Bob represented the owners of a golf course in a surface water and subsurface water intrusion case. The plaintiff homeowner claimed the golf course adjacent to her property caused surface and subsurface water to flow onto her property, flooding her lawn and basement. Plaintiff alleged negligence, nuisance and trespass against the golf course.
The district court dismissed the claim on summary judgment based on the statute of limitations and statute of repose in Minn. Stat. § 541.051, the statute involving improvements to real property. Plaintiff contended the water intrusion amounted to an ongoing nuisance, and that the golf course was not an “improvement to real property” within the meaning of the statute. The district court held the statute began to run when the former homeowners first discovered water intrusions three years before plaintiff purchased the property. The district court also held that extensive alterations necessary to create the golf course amounted to “improvements to real property.” The court further held that allegations of a continuing trespass did not toll the statute of limitations.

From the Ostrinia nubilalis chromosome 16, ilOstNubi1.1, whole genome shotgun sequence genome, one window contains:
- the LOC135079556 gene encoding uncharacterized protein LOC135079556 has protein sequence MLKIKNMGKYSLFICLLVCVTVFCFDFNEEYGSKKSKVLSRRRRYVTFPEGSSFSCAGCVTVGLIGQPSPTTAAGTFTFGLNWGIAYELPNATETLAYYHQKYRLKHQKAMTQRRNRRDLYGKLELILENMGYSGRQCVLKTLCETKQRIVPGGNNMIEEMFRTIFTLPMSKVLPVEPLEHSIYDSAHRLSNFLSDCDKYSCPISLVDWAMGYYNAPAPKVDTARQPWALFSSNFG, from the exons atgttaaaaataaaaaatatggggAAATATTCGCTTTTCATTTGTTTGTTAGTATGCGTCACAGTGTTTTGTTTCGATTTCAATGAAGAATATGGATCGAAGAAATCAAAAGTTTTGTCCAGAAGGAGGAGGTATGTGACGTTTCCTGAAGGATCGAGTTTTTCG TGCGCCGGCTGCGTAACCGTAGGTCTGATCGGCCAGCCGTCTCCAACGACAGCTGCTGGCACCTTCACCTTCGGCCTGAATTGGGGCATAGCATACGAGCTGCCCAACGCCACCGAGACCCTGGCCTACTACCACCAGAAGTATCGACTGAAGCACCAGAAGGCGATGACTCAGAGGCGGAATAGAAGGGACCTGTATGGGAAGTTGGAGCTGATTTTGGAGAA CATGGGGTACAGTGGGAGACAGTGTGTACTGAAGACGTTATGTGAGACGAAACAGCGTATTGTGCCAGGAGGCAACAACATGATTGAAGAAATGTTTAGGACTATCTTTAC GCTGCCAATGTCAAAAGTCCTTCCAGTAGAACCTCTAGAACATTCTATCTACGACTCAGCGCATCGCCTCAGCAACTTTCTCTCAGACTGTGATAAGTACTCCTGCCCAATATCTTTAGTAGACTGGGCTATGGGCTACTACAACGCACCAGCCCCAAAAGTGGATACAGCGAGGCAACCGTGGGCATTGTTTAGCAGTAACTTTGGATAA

The plaintiff later sought reconsideration based on a later-filed affidavit in which a witness alleged the golf course was intentionally directing water onto plaintiff’s property. The court denied the request, holding whether the intrusion was intentional was irrelevant to the analysis under Minn. Stat. § 541.051.
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